Olympic Swimming Gold Medalist Inspires Mihaylo Sales Leadership Students

Olympic Swimmer Jessica Hardy says of champion athletes: “The difference is that we are normal people who won’t give up on our dreams.”

Olympic Swimmer Jessica Hardy says of champion athletes: “The difference is that we are normal people who won’t give up on our dreams.”

“I never surrendered. In fact, I used it to push me even harder than I ever had before.”

U.S. swimming champion Jessica Hardy was the keynote speaker for the Mihaylo Sales Leadership Center’s Spring Kickoff. Hardy discussed overcoming challenges and how to achieve great things through perseverance.

Imagine the honor of receiving a gold medal for being one of the fastest swimmers in the world. This was the lifelong goal of Orange County native Jessica Hardy, which she finally attained at the 2012 Summer Olympics in London. Now a college recruiter for Southern Glazer Wine & Spirits, Hardy spoke with Mihaylo students at the Sales Leadership Center’s  Spring Kickoff on Feb. 7.

Holding 12 world records, 28 international medals and 2012 Olympic gold and bronze titles, Hardy would appear at first glance to have lived a charmed life. Yet the 29-year-old has overcome a number of challenges to reach her success. “You truly can never be a victim of your circumstances,” she said. “You can’t always control things. A lot in life is about your mentality and staying positive.”

From Orange to the Olympics

Born in the city of Orange, Hardy was raised by a single mother, who remains her foremost inspiration. “My mom was my greatest role-model,” she said. “She was both the easiest and toughest person I’ll ever know.”

At age five, Jessica Hardy and her sister Amanda began training in sports. While Jessica had Olympic dreams partly inspired by watching the 1996 Olympics in Atlanta, success didn’t come easily. “Sports were the highlight of our lives. But I failed at every sport except swimming, because my hand-eye coordination was terrible,” she recalled.

Hardy focused solely on swimming after age 16, when she began training in Irvine with Olympic-caliber greats. “It was a sink or swim environment, and for the first year, I sunk,” she said. “Eventually, I started keeping up, but it was very gradual. Within a year, I could see that these scary Olympians were real people.”

A huge confidence boost for Hardy was placing fifth in the Olympic trials for the 2004 games in Athens. She would go on to become the first American in 20 years to break the 100-meter breaststroke record and would attend UC Berkeley on a scholarship, though she ultimately dropped out to return to Southern California to focus on her swimming career.

Olympic Disappointment and Joy

In 2008, Hardy qualified for the 2008 Beijing Olympics in four events. At last, her goal of Olympic medals seemed to be in sight. But she would be in for a major disappointment when she was forced to withdraw from the Olympic team due to an unintentional positive drug test.

“I never surrendered,” she said. “In fact, I used it to push me even harder than I ever had before.”

Jessica Hardy answers questions from Mihaylo students. She also let the audience pass around her gold medal from the 2012 games.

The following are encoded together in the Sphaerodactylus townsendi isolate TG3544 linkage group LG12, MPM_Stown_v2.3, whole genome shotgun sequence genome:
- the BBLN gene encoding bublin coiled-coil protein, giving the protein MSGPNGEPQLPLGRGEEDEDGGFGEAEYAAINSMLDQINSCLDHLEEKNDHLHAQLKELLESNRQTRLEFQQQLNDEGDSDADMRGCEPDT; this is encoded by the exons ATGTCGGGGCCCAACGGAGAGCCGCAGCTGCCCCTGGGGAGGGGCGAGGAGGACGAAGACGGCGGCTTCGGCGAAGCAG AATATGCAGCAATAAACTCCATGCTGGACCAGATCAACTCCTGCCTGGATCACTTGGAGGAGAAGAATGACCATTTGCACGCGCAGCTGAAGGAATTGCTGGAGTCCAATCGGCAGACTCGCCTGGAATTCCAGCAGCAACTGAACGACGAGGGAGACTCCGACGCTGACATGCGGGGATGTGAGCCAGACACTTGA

Jessica Hardy answers questions from Mihaylo students. She also let the audience pass around her gold medal from the 2012 games.

Hardy became only the second Olympic athlete in history to prove accidental supplement contamination, for which she received a one-year minimum suspension. She was able to resume her focus in time to qualify for the 2012 games, where she would ultimately achieve gold in the 4×100 meter medley relay and bronze in the 4×100 meter freestyle. While these events were not her initial primary athletic training focus, she credited her willpower and determination for her wins.

From the Olympics to Sales

For years, Hardy would swim twice per day for six days each week to train for international competition. In 2016, she was unable to compete in the Rio Olympics due to injury, effectively ending her athletic career.

While she had the opportunity for a business or coaching position in the Olympics, Hardy decided to explore career options outside of athletics. After earning her undergraduate degree in communications from Arizona State University in 2016, she leveraged LinkedIn for her job search, which helped her secure her current recruiting position with Southern Glazer. It was there that she met Mark Mantey, director of Mihaylo’s Sales Leadership Center.

Hardy remains committed to nonprofit causes related to her Olympic activities, including touring as an athlete spokesperson for the Make a Splash Tour with the USA Swimming Foundation, which supports swimming education and safety, and the Joy Jars campaign of the Jessie Ross Foundation, which provides gift packets to children fighting cancer.

About the Sales Leadership Center

Mihaylo’s Sales Leadership Center offers a certificate program in professional sales, networking opportunities, sales competitions and job fairs. Among their upcoming events is the Spring 2017 Career Fair, which will be held on Friday, Feb. 24, from 1 to 4 p.m. at the Fullerton Marriott. Register online.

For more on the Sales Leadership Center, stop by SGMH 5357B, send an email to slc@fullerton.edu  or visit them online.

About dcoats

I'm Daniel Coats, a CSU Fullerton Communications graduate student
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